Stratospheric sudden warming events (SSWs) are the most dramatic large-scale circulation events to occur in the winter Arctic stratosphere and are classical examples of strong wave–mean flow interaction (McIntyre 1982). There is some debate on the relative influences of tropospheric and stratospheric conditions for the development of individual SSWs (e.g., Sun et al. 2012; Jucker 2016; de la Cámara 2017), but it is generally accepted that strong pulses of upward propagating planetary wave activity (Matsuno 1971; Charlton et al. 2007; Coy et al. 2009; Limpasuvan et al. 2004; Polvani and Waugh 2004) combined with a relatively weak stratospheric polar vortex (Horan and Reichler 2017; Limpasuvan et al. 2004; Scott and Polvani 2006) provide favorable conditions for the occurrence of SSWs.

SSW events are rare and happen on average in only two out of every three years. SSW events are also extreme and are important for the mean and variability of stratospheric climate and for the dynamical coupling between the stratosphere and troposphere (Baldwin and Dunkerton 2001). How often SSW events occur in a climatological sense is therefore an essential characteristic of the extratropical stratosphere–troposphere system. Given this importance it is surprising that the factors that determine the climatological SSW frequency are not very well understood. Perhaps even more surprising is that the SSW frequency simulated by climate models varies widely and that the reasons behind such variations are also largely unclear. For example, Charlton et al. (2007) found variations between 10% and 79% in six climate models, SPARC (2010) reported variations between 20% and 100% in 14 chemistry–climate models, and Charlton-Perez et al. (2013) found frequencies between 0% and 80% in a large number of CMIP5 models.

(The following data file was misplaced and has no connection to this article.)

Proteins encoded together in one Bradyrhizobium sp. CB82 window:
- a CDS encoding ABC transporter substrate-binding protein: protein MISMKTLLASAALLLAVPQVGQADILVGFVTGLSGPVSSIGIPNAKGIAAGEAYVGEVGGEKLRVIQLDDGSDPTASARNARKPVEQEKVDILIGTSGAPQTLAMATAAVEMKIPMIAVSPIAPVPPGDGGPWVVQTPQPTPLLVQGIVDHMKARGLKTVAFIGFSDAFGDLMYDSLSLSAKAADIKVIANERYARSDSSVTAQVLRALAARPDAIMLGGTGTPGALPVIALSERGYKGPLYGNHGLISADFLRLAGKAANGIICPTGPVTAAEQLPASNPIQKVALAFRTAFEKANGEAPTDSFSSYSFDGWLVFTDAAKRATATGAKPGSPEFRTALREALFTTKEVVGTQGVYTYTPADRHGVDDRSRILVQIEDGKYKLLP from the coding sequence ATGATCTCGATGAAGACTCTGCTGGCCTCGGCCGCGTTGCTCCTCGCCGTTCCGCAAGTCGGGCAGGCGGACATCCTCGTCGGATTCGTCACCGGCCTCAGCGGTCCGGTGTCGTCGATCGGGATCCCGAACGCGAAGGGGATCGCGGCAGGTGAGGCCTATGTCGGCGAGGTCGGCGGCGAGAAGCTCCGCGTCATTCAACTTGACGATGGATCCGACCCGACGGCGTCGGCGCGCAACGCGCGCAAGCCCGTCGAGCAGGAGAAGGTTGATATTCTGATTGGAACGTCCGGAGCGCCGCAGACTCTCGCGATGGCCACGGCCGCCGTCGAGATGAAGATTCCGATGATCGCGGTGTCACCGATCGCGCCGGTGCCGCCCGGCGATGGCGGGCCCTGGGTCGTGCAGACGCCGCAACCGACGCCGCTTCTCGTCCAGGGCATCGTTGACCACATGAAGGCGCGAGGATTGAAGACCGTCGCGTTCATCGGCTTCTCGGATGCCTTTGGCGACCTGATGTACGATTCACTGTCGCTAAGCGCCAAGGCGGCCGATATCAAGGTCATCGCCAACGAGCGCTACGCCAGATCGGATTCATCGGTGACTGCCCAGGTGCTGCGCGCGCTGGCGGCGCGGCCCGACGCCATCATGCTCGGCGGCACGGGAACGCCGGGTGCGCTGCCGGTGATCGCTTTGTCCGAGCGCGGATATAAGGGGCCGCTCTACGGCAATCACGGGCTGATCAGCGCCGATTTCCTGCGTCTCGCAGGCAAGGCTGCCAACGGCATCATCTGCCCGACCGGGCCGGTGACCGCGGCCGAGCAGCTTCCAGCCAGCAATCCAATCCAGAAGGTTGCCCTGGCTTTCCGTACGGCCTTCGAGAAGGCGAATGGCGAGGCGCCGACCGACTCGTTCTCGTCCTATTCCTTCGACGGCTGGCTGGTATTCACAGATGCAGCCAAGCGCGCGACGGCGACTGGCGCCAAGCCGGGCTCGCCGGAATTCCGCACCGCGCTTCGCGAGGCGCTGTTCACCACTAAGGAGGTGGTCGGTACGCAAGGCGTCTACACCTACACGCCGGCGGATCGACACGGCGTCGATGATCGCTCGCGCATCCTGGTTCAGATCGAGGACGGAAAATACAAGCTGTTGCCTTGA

Nevertheless, previous studies provide some clues about what influences the SSW frequency in models. For example, Charlton-Perez et al. (2013) demonstrated that a sufficient vertical resolution and a reasonable stratospheric circulation are important requirements: models with a relatively low model lid (below 1 hPa) tend to severely underestimate the SSW frequency. Along similar lines, Lee and Black (2015) showed that the variability of both the stratospheric planetary wave activity and the polar vortex strength is underestimated in the CMIP5 low-top models. Shaw and Perlwitz (2010) noted that the low-top version of the Canadian Middle Atmosphere Model underestimates extreme heat flux events and SSWs, and that this is due to excessive damping near the model lid. But vertical resolution alone is not sufficient, as the SSW frequencies in stratosphere-resolving models also show large spread (SPARC 2010; Charlton et al. 2007). Charlton et al. (2007) found that in models with too few warmings the mean and variability of the meridional heat flux in the lower stratosphere are too low, suggesting that not enough tropospheric Rossby wave activity could be a reason. They also suggested that the climatological strength of the polar vortex is important, as models with a too strong vortex tended to have too few SSWs. Charlton et al. (2007) also hinted that the simulated structure of the climatological stratospheric winds is important, because the winds determine the refractive properties for the resolved waves.